Skip to main content

A broad range of stocks were coming under pressure near midsession after a fleeting early rally transformed itself into a resumption of

Friday's weakness.


Nasdaq Composite Index

was down 84, or 1.9%, to 4327. Selling in components such as









was overshadowing a sparkling performance by

Nextel Communications


Scroll to Continue

TheStreet Recommends

, which was up 5.7% after posting a narrower-than-expected loss and setting a 2-for-1 stock split

The broader big-cap market was faring better, with the

S&P 500

off 9 to 1338. The

Dow Jones Industrial Average

, meanwhile, was down 30 to 10,189, well up from its morning low of 10,103.

General Electric


was the Dow's biggest gainer, rebounding 2.6%.

Unfortunately for longs, the considerable selling stocks have seen lately has failed to place the market in clear oversold territory. Technicians trying to identify support levels were less than optimistic.

"Remember how we had the 10K watch on the way up?" asked Richard Dickson, technical analyst at

Scott & Stringfellow

in Richmond, Va. "We've got it on the way down now. The S&Ps have done a whole lot better -- the next support there, which is really minor support, is at 1275. And the Nasdaq? It's still up there. We can't talk about meaningful support levels there."

It's not that the market is clearly too complacent to put in a firm bottom. The

Chicago Board Options Exchange Market Volatility Index

, used to gauge fear in the options market, was lately sitting at a top-range 29.79. To a contrarian, a VIX that high often signals that investors are scared enough to suggest a bottom is imminent. But the equity put/call ratio, another important contrarian indicator, was telling quite another story, lately reading a relatively optimistic 0.39.

"That's really kind of surprising," Dickson said of the low put/call ratio. "You'd expect to see that much higher. It has to do with the fact that we haven't gone straight down. It's been a more volatile market, which on a short-term basis creates these overbought/oversold extremes."

Despite the confusion, the tone on trading desks wasn't panicky. "It feels like your basic correction to me," said Jim Benning, a trader at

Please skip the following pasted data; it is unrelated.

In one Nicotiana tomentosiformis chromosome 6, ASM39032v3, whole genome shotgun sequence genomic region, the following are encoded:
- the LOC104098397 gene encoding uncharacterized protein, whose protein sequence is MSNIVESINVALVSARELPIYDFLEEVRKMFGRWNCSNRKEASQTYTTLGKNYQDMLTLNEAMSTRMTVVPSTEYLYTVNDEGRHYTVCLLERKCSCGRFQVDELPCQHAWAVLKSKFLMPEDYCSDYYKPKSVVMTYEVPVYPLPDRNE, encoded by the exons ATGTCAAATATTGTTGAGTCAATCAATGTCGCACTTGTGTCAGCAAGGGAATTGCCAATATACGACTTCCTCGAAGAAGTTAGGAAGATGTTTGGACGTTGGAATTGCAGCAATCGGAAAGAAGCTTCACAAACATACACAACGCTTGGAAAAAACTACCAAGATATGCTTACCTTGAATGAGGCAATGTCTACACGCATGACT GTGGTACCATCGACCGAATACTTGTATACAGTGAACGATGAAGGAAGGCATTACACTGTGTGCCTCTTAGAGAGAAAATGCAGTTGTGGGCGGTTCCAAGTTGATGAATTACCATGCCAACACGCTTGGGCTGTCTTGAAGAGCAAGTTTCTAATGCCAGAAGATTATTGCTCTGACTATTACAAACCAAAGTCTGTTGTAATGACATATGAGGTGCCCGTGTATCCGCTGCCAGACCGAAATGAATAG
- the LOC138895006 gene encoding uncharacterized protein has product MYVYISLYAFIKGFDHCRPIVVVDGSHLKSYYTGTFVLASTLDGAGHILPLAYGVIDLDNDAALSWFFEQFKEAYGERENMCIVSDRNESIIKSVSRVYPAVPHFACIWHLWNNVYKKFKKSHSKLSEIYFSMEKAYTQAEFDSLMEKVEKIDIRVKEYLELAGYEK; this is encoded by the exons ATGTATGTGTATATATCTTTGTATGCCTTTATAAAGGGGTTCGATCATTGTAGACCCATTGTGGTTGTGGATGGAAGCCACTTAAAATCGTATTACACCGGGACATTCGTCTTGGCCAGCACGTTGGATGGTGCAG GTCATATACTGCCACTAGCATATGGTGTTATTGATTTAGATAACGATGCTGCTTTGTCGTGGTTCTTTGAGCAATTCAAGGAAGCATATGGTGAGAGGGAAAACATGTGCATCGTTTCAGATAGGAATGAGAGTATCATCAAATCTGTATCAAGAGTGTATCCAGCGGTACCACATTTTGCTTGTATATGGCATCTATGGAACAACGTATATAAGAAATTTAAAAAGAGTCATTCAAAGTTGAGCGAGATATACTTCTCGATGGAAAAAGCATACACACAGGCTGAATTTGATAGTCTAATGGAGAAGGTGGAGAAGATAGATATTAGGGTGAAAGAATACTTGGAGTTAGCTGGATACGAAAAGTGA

BT Brokerage

. "The Dow's down about

13% from its high. The Nasdaq's not down that much, but it's kind of sloppy."

"I think we'll have this kind of market until the Fed is done doing what it's been doing. The question is when that is."

The latest


poll shows about three-quarters of primary dealers of government debt expecting the Federal Reserve to hike rates by 25 basis points at each of its next two meetings. But the first day of Fed boss

Alan Greenspan's


testimony produced no hint of any light at the end of the tightening tunnel.

Greenspan will conclude his testimony tomorrow before the

Senate Banking Committee


The bond market was moving higher, with the benchmark 10-year Treasury up 26/32 to 100 28/32, putting its yield at 6.38%. The 30-year Treasury, meanwhile, was 29/32 higher to 102 7/32 and yielding 6.09%. (For more on the fixed-income market, see today's

Bond Focus.)

The strength in bonds wasn't spurring any broad strength in the financial sector, despite the intense beating many banks and brokerages have taken recently. The

American Stock Exchange Broker/Dealer Index

was down 1.1%, while the

Philadelphia Stock Exchange/KBW Bank Index

was up 0.3%.

"I'm watching the financials more than anything else," said Dickson. "If we're going to bottom, we'll need to see relative strength pick up out of the bank stocks."

Biotech stocks continued to consolidate. The

American Stock Exchange Biotechnology Index

was down 3.5%.

Paper stocks, which have been whacked pretty hard thus far in 2000, were getting bids in the wake of

Stora Enso's

$4 billion acquisition of

Consolidated Papers


. The acquisition values Wisconsin Rapids, Wis.-based Consolidated Papers at $44 a share. Consolidated Papers was bouncing 9 3/16, or 35.3%, to 35 3/16.


Philadelphia Stock Exchange Forest & Paper Product Index

was up 1.1%.

The smallish-cap

Russell 2000

was getting hammered down 10, or 1.8%, to 536.

Net stocks were also under pressure, with the Internet Sector

index off 26, or 2.3%, to 1072.

Market Internals

Breadth was awful on moderate volume.

New York Stock Exchange:

1,073 advancers, 1,809 decliners, 569 million shares. 28 new 52-week highs, 157 new lows.

Nasdaq Stock Market:

1,551 advancers, 2,552 decliners, 1.1 billion shares. 176 new highs, 121 new lows.

For a look at stocks in the midsession news, see Midday Movers, published separately.